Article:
Well, there'll be a few people with dementia that I talk to who would say don't start with the memory stuff Colm, but it is often that people are noticing memory issues and that they are defaulting to things that happened before. Or they're not making the connection with something that's happening in the room. Now the first thing we would say and all the consultants that work in the dementia centre and all of that would say is let's start with making sure that the person can see through their glasses and that their ear canals are not blocked with wax and all those things because it may well be a receptive issue and it's got nothing to do with dementia. It may well be that they have a urinary infection, that's just knocking things off slightly, all of these things must, must be part of the first stage that we are. And it's significantly because we know that things like isolation, which happened increasingly during COVID, and depression, depression can often mimic, many will not mimic, sorry, but many of the things that come out of depression do look like dementia. But if treated, might well again, resolve that. So I guess my starting point is make sure before you start jumping to the D word, that you've actually ruled out everything else. A medication change, I could go on with the list of things that's really important to think about, but generally people start having problems with their short term memory. And therefore our brains are quite clever, we will still try and use that information and processes but we will be using more of our long term memory, I often describe the your memories as if somebody has filed everything in order of date. And somebody started using a shredder, on the short term memory thing. So you quite rightly default to things that are in your memory bank, because they are solid.

Ailsa Wild:

So Colm gives me a few examples of how we can work with changes in people's memory. From making sure the clocks are accurate. So even if people's short term memory is affected, they're still able to place themselves within the day. Or maybe because they're only accessing long term memory, they're only able to read analogue clocks and not a digital one. He talks about needing classic signage for public toilets, that's clear and makes logical sense. I get the feeling that design is something Colm is pretty passionate about. So the next thing I am going to do is I'm going to be going into a conversation with a GP. And I'm going to be talking with her about dementia and those kind of first conversations that people might have when they come to a GP really early on, maybe with an early diagnosis, or maybe without yet having a diagnosis. Is Is there anything in particular you would like to hear about that conversation? Or what are what are your thoughts about that early conversation with the GP?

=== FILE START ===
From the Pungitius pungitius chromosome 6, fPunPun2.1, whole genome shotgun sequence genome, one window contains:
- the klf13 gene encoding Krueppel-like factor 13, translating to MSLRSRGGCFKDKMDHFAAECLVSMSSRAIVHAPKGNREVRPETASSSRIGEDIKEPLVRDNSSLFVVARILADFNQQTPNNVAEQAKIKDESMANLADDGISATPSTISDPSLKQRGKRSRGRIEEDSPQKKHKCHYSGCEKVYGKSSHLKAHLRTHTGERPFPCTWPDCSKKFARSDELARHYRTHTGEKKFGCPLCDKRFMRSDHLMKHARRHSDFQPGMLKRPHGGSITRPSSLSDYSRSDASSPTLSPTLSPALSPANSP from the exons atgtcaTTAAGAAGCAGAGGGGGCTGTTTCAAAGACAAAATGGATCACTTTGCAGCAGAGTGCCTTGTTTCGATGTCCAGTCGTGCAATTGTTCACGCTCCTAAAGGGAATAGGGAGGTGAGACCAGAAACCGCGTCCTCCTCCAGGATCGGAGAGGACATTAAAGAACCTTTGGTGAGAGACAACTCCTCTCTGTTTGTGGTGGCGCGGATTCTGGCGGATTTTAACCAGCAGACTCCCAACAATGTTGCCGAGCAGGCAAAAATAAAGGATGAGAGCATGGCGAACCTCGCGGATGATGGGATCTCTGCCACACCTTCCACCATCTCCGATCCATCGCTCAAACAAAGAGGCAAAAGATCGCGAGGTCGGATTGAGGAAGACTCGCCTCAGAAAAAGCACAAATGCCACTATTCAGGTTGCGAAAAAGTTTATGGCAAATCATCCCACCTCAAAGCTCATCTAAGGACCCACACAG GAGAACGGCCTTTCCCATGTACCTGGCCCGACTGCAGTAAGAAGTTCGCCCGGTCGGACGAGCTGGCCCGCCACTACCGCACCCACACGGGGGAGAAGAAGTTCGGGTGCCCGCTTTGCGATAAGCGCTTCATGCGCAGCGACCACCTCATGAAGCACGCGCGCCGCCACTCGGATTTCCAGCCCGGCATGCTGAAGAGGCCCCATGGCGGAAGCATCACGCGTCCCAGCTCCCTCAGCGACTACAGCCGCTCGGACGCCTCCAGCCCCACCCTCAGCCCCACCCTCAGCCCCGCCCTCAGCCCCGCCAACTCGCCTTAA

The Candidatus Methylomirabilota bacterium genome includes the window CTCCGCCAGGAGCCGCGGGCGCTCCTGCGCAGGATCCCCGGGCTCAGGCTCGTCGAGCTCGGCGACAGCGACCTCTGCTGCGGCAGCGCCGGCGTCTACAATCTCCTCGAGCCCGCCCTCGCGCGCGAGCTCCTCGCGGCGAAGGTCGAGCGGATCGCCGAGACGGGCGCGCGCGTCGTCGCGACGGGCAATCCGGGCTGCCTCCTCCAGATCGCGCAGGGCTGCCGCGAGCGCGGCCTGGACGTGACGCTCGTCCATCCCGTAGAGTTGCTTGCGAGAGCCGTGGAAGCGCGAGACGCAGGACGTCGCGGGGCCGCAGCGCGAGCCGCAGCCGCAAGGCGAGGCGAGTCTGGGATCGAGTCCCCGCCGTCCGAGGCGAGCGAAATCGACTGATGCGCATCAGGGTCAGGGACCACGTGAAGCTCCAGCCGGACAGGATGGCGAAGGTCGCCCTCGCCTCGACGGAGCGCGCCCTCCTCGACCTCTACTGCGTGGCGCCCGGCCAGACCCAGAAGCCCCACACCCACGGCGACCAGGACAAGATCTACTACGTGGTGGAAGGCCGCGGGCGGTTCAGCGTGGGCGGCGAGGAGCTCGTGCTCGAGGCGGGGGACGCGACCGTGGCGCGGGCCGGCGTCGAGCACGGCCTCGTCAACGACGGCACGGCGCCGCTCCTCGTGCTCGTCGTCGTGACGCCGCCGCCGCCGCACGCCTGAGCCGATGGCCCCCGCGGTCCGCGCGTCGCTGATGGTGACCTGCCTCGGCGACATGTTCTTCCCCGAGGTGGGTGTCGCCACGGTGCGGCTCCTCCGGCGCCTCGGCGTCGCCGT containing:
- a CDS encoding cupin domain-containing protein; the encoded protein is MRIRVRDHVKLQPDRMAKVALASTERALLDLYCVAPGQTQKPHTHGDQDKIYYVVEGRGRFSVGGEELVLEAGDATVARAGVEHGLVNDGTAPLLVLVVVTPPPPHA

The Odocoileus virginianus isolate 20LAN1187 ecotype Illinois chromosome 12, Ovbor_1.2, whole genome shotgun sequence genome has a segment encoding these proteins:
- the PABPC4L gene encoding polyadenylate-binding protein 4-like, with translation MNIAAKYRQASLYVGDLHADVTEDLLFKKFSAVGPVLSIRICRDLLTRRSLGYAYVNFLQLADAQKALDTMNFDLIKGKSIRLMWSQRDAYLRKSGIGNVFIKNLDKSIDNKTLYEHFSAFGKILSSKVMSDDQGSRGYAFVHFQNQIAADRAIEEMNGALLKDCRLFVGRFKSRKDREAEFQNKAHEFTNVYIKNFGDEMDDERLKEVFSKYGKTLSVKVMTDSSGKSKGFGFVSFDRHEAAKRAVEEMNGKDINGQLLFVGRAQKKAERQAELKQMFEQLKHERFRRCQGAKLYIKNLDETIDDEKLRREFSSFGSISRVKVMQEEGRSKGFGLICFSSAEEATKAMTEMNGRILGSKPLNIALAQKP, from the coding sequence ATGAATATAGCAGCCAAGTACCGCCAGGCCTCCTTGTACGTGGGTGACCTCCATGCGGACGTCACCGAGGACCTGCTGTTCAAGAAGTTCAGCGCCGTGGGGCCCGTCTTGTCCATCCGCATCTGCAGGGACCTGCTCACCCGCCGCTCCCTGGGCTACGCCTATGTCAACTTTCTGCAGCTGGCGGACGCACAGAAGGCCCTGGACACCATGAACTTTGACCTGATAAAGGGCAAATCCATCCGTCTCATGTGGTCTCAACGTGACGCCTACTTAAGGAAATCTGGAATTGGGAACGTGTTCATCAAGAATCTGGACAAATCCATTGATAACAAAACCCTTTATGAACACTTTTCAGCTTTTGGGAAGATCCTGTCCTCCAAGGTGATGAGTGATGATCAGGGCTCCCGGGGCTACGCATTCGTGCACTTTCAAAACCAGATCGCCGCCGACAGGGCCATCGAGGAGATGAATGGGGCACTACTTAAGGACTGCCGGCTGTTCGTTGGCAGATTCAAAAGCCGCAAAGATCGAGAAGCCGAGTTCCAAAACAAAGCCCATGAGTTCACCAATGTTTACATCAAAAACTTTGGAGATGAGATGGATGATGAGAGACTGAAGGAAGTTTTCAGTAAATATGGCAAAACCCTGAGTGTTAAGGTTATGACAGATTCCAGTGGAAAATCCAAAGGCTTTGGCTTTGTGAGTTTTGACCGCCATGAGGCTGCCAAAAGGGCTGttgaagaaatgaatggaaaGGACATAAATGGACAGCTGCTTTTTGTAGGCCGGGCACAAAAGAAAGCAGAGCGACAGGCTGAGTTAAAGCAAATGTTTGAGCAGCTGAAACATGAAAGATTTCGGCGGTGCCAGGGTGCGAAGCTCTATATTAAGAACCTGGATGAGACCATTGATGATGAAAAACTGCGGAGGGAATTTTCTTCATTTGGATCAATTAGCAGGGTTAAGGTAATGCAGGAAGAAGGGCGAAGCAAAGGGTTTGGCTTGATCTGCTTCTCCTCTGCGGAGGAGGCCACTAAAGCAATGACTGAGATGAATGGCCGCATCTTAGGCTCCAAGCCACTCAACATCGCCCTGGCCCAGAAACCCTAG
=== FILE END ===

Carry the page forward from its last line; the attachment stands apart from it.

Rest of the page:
Colm Cunningham:

Well, I think one of the things is really important is that GPs, see lots and lots of different people with different needs and different conditions. They probably on average, I think one study said you might they might see three people in a year, that day that might have dementia. So it's not something that they're doing day in and day out. So the first thing I'd want to make sure is that they have access to information and resources that help them in that early stage when they go out and hang on something's genes so that they follow a really good process for that person and know where the help is. Because I don't think we can expect our GPs unless if specialised to be all things. So it's really important, however, that they do know. So what I'd love to hear is that they tell you a Yeah, I use this resource. And I know about these people. Because I think that's the really important thing I've heard from people with dementia is that for want of a better description, the person fumbled along, and in particular, that they said a lot of the wrong things. And that person, you know, we talk about memory problems. People never forget those first messages to them about what's what's been said, like, well, you just need to go and put your affairs in order or things like that. So I would encourage the GP in many ways, I don't mean this the wrong way, but to say nothing until they know what they need to say, because that person will never forget it. Those first conversations can be really impactful for both the person with dementia and their family members. We'll hear more from Clare and Jim in subsequent episodes, and in next week's episode, we'll join Ailsa as she sets out on her trip to chat with a local GP. Thanks for listening. The Dementia Podcast is produced by Joel Martin, with editing from Sally Grosvenor. Mixing and technical support from Neil Blanco, with fact checking and research by Gina Pirello. In partnership with Sydney University's Conservatorium of Music, we have Dr. Narelle Yeo, managing the music team, with compositions supervised by Erin McKellar, who is also the composer of the Dementia Podcast theme. The composer for this episode's music is Charlotte Lehman. Our website is dementiapodcast.com. The Dementia Podcast is a production By HammondCare's Dementia Centre